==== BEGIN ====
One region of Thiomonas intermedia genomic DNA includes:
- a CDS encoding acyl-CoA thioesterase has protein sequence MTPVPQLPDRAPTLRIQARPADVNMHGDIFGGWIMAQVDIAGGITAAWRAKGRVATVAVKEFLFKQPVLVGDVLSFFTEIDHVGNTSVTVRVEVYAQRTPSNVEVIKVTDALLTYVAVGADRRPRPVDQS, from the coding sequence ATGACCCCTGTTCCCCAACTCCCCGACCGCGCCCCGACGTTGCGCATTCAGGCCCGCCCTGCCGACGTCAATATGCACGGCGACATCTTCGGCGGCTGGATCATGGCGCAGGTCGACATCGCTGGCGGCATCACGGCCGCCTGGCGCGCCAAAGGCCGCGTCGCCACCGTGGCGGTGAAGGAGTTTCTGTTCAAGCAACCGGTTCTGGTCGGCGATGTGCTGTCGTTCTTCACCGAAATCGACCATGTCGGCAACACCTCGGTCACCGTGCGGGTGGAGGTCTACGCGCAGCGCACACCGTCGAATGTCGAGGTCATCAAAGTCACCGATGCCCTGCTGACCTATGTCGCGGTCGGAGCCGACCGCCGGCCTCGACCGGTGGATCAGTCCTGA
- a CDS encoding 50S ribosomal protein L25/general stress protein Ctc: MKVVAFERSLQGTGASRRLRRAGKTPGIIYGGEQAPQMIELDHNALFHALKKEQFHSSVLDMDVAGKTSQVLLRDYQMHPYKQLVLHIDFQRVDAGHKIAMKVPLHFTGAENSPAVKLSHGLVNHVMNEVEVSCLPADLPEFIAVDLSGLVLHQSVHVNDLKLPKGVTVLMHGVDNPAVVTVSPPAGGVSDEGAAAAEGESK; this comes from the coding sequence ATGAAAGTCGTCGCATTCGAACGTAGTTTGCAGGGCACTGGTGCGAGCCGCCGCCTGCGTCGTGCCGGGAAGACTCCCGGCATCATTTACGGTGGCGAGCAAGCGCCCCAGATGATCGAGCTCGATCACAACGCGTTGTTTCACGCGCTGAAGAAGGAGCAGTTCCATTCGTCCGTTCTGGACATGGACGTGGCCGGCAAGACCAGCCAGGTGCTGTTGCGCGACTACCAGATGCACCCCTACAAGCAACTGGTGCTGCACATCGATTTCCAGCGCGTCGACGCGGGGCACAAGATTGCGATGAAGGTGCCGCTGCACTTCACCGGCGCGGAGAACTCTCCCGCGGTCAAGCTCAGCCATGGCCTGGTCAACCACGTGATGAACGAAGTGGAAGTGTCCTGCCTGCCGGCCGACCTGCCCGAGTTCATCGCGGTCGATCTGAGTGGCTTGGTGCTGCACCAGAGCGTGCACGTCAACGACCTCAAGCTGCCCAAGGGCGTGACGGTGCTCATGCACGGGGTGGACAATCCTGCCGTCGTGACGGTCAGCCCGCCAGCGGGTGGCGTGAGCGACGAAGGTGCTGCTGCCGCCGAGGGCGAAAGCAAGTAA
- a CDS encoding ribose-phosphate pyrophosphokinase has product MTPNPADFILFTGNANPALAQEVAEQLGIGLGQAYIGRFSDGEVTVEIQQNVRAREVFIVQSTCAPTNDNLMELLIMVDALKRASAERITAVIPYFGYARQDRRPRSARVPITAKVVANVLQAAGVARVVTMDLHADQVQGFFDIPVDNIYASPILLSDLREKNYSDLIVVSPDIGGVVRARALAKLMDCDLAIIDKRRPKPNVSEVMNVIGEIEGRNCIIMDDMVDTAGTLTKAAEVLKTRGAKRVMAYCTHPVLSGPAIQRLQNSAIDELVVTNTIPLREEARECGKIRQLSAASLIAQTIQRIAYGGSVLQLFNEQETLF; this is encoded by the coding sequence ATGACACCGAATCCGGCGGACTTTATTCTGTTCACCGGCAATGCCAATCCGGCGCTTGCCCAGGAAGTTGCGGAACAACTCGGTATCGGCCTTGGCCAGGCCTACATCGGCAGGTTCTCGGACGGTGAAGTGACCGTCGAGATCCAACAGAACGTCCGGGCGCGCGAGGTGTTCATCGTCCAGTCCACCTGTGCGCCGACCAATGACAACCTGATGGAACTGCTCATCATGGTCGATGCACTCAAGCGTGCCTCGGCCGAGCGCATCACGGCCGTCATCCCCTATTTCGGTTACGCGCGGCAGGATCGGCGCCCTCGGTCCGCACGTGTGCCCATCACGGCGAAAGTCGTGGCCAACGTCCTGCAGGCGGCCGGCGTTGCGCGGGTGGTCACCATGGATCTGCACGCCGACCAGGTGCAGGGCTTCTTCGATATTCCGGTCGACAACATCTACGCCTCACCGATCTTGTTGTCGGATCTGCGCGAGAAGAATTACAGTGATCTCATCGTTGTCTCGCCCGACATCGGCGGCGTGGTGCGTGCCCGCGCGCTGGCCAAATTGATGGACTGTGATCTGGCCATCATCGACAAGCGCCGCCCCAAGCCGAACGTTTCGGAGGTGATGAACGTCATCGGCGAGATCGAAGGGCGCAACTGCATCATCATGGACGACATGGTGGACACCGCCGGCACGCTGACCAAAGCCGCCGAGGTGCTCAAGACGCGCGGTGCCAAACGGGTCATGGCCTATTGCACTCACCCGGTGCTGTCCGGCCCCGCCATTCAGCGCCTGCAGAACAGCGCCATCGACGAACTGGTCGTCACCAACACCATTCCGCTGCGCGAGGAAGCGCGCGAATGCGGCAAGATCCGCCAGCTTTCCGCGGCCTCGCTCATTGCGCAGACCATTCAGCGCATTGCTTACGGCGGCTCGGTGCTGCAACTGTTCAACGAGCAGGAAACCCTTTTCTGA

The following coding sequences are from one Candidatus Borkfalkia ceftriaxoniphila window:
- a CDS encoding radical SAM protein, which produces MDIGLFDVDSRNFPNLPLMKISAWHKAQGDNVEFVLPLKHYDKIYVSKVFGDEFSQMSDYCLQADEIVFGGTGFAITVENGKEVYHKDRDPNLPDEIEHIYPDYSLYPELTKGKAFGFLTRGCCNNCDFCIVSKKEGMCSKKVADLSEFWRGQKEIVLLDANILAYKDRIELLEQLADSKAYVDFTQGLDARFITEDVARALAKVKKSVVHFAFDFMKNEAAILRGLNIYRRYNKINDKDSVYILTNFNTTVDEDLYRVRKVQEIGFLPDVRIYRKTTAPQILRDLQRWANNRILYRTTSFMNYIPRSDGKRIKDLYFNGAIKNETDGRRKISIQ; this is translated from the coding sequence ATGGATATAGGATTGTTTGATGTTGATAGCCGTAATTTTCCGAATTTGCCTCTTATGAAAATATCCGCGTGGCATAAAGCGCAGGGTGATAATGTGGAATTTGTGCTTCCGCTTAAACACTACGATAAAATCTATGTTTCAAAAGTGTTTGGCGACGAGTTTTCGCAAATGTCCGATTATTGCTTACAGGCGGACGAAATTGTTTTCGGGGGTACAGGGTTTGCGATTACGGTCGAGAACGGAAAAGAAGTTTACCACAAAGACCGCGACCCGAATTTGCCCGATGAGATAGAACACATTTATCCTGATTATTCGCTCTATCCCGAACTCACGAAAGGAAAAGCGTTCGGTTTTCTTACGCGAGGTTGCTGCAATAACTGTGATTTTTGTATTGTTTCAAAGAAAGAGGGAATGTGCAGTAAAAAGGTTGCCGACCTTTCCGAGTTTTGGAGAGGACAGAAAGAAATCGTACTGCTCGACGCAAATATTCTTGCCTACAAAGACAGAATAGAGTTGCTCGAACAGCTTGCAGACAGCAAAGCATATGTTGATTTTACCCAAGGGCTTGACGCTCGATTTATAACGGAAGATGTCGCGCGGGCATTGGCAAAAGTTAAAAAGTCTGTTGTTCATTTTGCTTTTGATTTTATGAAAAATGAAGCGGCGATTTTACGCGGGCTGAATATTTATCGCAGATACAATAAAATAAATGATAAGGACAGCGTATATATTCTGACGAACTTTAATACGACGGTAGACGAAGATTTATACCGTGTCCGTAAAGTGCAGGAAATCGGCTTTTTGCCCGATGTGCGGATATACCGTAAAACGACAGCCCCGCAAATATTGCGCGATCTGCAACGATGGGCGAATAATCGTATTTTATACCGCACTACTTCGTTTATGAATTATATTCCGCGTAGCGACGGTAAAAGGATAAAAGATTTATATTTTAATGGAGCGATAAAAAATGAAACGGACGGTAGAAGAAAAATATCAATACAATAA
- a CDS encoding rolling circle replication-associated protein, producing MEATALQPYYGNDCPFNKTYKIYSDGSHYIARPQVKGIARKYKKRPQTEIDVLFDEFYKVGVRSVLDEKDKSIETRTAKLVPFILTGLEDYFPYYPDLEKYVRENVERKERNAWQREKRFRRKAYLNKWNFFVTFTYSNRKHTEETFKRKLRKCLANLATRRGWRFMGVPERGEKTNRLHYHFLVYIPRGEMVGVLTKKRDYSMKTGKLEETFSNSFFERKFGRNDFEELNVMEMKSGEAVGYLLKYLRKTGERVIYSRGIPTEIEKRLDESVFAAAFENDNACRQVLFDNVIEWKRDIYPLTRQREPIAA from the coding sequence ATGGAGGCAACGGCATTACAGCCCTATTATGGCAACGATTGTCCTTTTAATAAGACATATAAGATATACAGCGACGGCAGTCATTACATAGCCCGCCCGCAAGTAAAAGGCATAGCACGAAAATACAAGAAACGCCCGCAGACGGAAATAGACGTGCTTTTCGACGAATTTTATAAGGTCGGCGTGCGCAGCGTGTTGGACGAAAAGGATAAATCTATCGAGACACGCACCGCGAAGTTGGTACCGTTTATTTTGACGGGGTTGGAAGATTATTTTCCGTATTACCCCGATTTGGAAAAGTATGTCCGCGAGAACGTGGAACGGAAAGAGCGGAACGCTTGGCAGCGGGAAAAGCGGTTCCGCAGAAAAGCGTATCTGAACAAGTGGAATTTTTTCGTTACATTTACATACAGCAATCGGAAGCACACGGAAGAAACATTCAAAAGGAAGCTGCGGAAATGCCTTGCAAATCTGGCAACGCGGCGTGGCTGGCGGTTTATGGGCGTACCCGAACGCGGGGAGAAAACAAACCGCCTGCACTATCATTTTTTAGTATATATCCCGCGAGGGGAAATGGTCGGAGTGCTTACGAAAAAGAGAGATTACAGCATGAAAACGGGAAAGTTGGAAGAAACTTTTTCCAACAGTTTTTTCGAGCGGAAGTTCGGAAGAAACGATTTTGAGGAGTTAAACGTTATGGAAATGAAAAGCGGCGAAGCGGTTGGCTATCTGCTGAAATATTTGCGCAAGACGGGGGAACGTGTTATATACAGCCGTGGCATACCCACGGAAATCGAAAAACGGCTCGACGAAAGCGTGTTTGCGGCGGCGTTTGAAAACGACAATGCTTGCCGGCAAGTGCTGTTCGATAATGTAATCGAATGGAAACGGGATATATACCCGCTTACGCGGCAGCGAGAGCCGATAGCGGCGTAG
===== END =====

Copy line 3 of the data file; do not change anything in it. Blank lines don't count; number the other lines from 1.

- a CDS encoding 50S ribosomal protein L25/general stress protein Ctc: MKVVAFERSLQGTGASRRLRRAGKTPGIIYGGEQAPQMIELDHNALFHALKKEQFHSSVLDMDVAGKTSQVLLRDYQMHPYKQLVLHIDFQRVDAGHKIAMKVPLHFTGAENSPAVKLSHGLVNHVMNEVEVSCLPADLPEFIAVDLSGLVLHQSVHVNDLKLPKGVTVLMHGVDNPAVVTVSPPAGGVSDEGAAAAEGESK; this comes from the coding sequence ATGAAAGTCGTCGCATTCGAACGTAGTTTGCAGGGCACTGGTGCGAGCCGCCGCCTGCGTCGTGCCGGGAAGACTCCCGGCATCATTTACGGTGGCGAGCAAGCGCCCCAGATGATCGAGCTCGATCACAACGCGTTGTTTCACGCGCTGAAGAAGGAGCAGTTCCATTCGTCCGTTCTGGACATGGACGTGGCCGGCAAGACCAGCCAGGTGCTGTTGCGCGACTACCAGATGCACCCCTACAAGCAACTGGTGCTGCACATCGATTTCCAGCGCGTCGACGCGGGGCACAAGATTGCGATGAAGGTGCCGCTGCACTTCACCGGCGCGGAGAACTCTCCCGCGGTCAAGCTCAGCCATGGCCTGGTCAACCACGTGATGAACGAAGTGGAAGTGTCCTGCCTGCCGGCCGACCTGCCCGAGTTCATCGCGGTCGATCTGAGTGGCTTGGTGCTGCACCAGAGCGTGCACGTCAACGACCTCAAGCTGCCCAAGGGCGTGACGGTGCTCATGCACGGGGTGGACAATCCTGCCGTCGTGACGGTCAGCCCGCCAGCGGGTGGCGTGAGCGACGAAGGTGCTGCTGCCGCCGAGGGCGAAAGCAAGTAA